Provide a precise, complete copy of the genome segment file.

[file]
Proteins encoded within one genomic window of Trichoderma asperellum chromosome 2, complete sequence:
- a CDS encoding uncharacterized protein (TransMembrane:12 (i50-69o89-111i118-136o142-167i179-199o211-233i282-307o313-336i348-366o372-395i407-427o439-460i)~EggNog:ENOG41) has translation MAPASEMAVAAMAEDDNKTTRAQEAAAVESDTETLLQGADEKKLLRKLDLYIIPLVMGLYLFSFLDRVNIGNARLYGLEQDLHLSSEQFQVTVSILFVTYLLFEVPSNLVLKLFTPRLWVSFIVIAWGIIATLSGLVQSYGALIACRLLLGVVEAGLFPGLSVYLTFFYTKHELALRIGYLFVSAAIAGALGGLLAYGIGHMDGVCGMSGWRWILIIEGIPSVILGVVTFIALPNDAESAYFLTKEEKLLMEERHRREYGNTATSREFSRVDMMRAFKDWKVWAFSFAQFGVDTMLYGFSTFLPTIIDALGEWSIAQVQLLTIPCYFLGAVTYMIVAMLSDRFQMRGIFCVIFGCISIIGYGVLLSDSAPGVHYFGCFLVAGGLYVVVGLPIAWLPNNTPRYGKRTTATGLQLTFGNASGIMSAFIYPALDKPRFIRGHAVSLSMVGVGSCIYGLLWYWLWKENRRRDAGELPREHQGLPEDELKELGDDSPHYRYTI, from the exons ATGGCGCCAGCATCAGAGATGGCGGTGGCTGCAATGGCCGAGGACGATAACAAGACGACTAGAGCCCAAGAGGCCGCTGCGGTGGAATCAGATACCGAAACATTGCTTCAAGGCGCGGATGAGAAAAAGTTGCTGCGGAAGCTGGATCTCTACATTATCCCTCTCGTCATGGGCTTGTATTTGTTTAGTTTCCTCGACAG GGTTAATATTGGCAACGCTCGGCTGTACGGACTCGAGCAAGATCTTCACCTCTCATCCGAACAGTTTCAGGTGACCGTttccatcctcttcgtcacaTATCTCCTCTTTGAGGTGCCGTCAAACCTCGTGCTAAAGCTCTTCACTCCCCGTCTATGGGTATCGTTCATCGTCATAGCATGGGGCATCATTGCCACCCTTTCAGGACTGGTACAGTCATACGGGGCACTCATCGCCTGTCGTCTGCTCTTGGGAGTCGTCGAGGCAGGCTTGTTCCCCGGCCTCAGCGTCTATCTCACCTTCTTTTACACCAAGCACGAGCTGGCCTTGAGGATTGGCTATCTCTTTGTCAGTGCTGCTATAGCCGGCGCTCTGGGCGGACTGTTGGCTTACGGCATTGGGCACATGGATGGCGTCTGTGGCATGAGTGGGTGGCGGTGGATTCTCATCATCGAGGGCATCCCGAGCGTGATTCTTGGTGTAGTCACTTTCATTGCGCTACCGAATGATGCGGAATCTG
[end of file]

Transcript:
Proteins encoded within one genomic window of Trichoderma asperellum chromosome 2, complete sequence:
- a CDS encoding uncharacterized protein (TransMembrane:12 (i50-69o89-111i118-136o142-167i179-199o211-233i282-307o313-336i348-366o372-395i407-427o439-460i)~EggNog:ENOG41) has translation MAPASEMAVAAMAEDDNKTTRAQEAAAVESDTETLLQGADEKKLLRKLDLYIIPLVMGLYLFSFLDRVNIGNARLYGLEQDLHLSSEQFQVTVSILFVTYLLFEVPSNLVLKLFTPRLWVSFIVIAWGIIATLSGLVQSYGALIACRLLLGVVEAGLFPGLSVYLTFFYTKHELALRIGYLFVSAAIAGALGGLLAYGIGHMDGVCGMSGWRWILIIEGIPSVILGVVTFIALPNDAESAYFLTKEEKLLMEERHRREYGNTATSREFSRVDMMRAFKDWKVWAFSFAQFGVDTMLYGFSTFLPTIIDALGEWSIAQVQLLTIPCYFLGAVTYMIVAMLSDRFQMRGIFCVIFGCISIIGYGVLLSDSAPGVHYFGCFLVAGGLYVVVGLPIAWLPNNTPRYGKRTTATGLQLTFGNASGIMSAFIYPALDKPRFIRGHAVSLSMVGVGSCIYGLLWYWLWKENRRRDAGELPREHQGLPEDELKELGDDSPHYRYTI, from the exons ATGGCGCCAGCATCAGAGATGGCGGTGGCTGCAATGGCCGAGGACGATAACAAGACGACTAGAGCCCAAGAGGCCGCTGCGGTGGAATCAGATACCGAAACATTGCTTCAAGGCGCGGATGAGAAAAAGTTGCTGCGGAAGCTGGATCTCTACATTATCCCTCTCGTCATGGGCTTGTATTTGTTTAGTTTCCTCGACAG GGTTAATATTGGCAACGCTCGGCTGTACGGACTCGAGCAAGATCTTCACCTCTCATCCGAACAGTTTCAGGTGACCGTttccatcctcttcgtcacaTATCTCCTCTTTGAGGTGCCGTCAAACCTCGTGCTAAAGCTCTTCACTCCCCGTCTATGGGTATCGTTCATCGTCATAGCATGGGGCATCATTGCCACCCTTTCAGGACTGGTACAGTCATACGGGGCACTCATCGCCTGTCGTCTGCTCTTGGGAGTCGTCGAGGCAGGCTTGTTCCCCGGCCTCAGCGTCTATCTCACCTTCTTTTACACCAAGCACGAGCTGGCCTTGAGGATTGGCTATCTCTTTGTCAGTGCTGCTATAGCCGGCGCTCTGGGCGGACTGTTGGCTTACGGCATTGGGCACATGGATGGCGTCTGTGGCATGAGTGGGTGGCGGTGGATTCTCATCATCGAGGGCATCCCGAGCGTGATTCTTGGTGTAGTCACTTTCATTGCGCTACCGAATGATGCGGAATCTG